An argument against irreversible fantasy football punishments

Year after year, avid football fans immerse themselves in the action of the National Football League. Sometimes it is to root for their home team, but more often than that, it is to keep up with the performances that their fantasy team players have.

Fantasy football, a simulator in which participants draft a team of their choosing to compete for prizes or bragging rights, has become a prime focus of many on gameday. While fantasy football does have its perks, such as the ability to draft favorite stars and have players to root for when the local team is playing poorly, punishments are common for the losers of these leagues.

In some cases, league members agree on creative and amusing punishments. Some examples of these are having to wear an outfit chosen by the other members of the league or being pelted by a steady stream of tomatoes thrown by competitors. In the other cases, the punishments are humiliating to the loser and only selectively funny for a short time before the laughter fades, but the effects of the punishment stay. Penalties that consist of physically altering one’s appearance for an extended period are not only miserable to experience, but also detrimental to the fun of the game.

The looming threat of a punishment during the regular season leads players to stress throughout the week about whether or not they started the right players. On Sundays, this dread of a mistake in one’s lineup is a recurring thought during the games.

While short term punishments are fine because they do not require lasting showcasing of a loss, permanent punishments are constant reminders that one lost and has had to suffer for it. For example, an all too common form of penalizing losers is by having them dye or shave their hair. This can be funny for a few days, but it soon becomes a normality to all but the loser. They have to live with the regret of agreeing to the punishment until their hair returns to its prior state.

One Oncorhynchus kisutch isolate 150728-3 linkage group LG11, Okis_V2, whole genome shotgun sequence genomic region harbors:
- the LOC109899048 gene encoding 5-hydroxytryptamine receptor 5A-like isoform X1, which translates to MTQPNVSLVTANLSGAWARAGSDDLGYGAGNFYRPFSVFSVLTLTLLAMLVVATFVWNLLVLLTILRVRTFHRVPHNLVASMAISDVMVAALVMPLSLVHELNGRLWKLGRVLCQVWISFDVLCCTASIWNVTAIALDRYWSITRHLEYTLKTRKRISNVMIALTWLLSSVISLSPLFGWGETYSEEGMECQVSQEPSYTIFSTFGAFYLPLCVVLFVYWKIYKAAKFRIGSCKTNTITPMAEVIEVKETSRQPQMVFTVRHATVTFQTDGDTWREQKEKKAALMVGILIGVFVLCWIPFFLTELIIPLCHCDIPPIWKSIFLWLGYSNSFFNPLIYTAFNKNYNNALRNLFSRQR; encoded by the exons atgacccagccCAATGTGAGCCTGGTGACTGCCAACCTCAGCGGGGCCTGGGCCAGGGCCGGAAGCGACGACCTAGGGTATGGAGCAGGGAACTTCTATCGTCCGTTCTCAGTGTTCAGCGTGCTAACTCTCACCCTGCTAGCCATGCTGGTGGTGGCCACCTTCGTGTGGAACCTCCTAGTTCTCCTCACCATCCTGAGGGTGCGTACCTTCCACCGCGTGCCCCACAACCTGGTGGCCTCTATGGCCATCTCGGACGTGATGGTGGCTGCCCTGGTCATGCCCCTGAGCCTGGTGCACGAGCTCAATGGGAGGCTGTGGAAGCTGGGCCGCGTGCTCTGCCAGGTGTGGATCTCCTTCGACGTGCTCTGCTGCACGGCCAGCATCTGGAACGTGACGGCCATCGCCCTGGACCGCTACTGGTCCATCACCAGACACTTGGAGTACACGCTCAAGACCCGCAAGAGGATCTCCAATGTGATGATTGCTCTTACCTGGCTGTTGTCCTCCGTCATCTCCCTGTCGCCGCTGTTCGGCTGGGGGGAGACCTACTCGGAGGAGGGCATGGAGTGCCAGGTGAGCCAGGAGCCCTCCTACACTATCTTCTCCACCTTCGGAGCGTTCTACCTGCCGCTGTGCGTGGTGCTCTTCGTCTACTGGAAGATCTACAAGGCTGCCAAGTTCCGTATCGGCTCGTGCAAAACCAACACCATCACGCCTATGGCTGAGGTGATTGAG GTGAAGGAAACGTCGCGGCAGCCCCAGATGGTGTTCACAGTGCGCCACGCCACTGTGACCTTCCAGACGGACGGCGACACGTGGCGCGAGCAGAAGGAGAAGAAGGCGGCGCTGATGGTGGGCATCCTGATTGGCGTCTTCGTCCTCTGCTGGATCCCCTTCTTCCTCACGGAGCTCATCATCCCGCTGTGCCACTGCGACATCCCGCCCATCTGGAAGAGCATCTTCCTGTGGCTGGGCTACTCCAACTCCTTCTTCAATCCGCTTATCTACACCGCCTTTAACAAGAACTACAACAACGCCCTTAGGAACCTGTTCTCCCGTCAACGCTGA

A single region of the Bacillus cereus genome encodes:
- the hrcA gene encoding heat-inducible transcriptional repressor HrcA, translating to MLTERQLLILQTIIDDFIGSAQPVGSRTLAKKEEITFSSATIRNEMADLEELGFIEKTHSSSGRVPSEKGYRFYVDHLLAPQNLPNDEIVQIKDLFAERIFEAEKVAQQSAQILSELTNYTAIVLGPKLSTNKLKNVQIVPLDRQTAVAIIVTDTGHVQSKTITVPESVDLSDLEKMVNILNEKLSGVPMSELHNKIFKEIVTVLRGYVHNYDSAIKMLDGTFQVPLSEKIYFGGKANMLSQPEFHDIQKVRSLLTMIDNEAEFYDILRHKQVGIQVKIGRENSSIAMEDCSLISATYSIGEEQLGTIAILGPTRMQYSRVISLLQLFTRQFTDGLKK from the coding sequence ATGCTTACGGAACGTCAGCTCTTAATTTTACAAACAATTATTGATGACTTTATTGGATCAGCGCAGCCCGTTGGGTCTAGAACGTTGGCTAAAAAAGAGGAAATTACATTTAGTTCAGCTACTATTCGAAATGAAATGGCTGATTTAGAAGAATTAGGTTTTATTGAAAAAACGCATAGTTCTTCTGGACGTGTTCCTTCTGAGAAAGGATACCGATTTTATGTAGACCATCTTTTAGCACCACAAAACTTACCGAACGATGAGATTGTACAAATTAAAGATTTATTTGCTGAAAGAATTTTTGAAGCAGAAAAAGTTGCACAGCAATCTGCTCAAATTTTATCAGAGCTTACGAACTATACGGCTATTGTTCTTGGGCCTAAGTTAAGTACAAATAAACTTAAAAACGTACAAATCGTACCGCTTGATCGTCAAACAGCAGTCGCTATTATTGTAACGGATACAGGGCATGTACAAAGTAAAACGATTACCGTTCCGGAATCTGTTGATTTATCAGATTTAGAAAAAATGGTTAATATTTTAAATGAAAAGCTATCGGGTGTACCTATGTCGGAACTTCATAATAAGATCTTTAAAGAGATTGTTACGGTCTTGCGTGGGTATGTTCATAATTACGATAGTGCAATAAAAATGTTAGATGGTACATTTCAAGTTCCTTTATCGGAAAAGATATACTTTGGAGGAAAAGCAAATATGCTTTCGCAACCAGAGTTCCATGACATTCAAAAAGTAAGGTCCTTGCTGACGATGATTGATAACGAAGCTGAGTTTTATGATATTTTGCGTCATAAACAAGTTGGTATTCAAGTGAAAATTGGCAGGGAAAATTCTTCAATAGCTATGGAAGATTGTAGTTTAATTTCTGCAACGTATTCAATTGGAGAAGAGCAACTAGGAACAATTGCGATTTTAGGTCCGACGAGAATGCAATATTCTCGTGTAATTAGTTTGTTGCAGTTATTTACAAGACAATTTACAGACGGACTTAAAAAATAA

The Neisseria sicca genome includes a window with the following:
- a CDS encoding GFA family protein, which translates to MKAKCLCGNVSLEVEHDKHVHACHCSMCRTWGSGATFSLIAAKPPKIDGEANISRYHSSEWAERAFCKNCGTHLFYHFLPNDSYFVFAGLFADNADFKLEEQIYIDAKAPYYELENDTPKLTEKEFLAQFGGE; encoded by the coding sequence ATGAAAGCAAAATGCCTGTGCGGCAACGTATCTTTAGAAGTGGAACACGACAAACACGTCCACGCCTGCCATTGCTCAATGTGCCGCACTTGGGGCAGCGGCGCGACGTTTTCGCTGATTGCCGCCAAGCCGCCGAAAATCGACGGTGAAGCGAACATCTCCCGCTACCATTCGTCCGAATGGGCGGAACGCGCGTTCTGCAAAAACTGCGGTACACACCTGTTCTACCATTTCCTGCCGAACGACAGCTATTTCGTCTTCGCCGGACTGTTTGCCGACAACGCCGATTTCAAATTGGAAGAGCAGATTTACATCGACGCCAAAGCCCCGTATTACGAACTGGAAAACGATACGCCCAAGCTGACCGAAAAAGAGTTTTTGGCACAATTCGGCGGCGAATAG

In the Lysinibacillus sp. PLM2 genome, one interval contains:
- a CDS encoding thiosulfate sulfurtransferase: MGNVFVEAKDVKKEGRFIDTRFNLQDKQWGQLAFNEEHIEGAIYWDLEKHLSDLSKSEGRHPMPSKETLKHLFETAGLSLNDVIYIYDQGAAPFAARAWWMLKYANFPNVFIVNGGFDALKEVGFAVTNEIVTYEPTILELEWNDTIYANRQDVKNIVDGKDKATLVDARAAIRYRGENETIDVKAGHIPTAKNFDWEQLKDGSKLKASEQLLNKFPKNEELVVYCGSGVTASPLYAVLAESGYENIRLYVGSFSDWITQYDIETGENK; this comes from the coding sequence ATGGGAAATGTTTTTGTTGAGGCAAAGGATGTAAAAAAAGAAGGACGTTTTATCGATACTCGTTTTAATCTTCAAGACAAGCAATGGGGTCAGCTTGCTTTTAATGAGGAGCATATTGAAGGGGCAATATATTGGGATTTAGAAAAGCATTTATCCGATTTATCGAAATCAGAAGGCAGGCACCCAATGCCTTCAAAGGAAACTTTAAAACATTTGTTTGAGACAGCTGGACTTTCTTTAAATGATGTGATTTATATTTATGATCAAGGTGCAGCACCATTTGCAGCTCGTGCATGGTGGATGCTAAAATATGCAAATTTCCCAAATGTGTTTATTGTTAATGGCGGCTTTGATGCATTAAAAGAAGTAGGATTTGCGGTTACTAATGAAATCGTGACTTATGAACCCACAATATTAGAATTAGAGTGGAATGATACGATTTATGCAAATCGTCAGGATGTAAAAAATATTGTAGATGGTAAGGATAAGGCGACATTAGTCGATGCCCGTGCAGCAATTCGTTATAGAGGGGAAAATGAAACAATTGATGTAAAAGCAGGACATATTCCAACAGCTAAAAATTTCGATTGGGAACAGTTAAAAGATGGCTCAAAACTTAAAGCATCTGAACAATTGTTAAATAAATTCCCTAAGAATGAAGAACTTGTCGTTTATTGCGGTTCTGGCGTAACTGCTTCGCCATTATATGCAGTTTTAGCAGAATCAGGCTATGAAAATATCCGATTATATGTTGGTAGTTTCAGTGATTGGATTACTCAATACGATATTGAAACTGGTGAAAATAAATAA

Some may argue that fantasy leagues need punishments in order to prevent anyone from quitting mid-season, but aren’t the prizes reason enough to stay? If a punishment is absolutely needed, leagues should institute creative, short term punishments that are funny, but not pleasurable, even for the loser. This makes the experience much less stressful and even adds a little friendly competition.

Due to the severity and permanent nature of many fantasy football punishments, countless people are driven to check the standings obsessively, resulting in a much more unpleasant game. For this reason, punishments should be eliminated completely from the game or at the very minimum be made to be creative and interesting.

Posted on February 12, 2018 .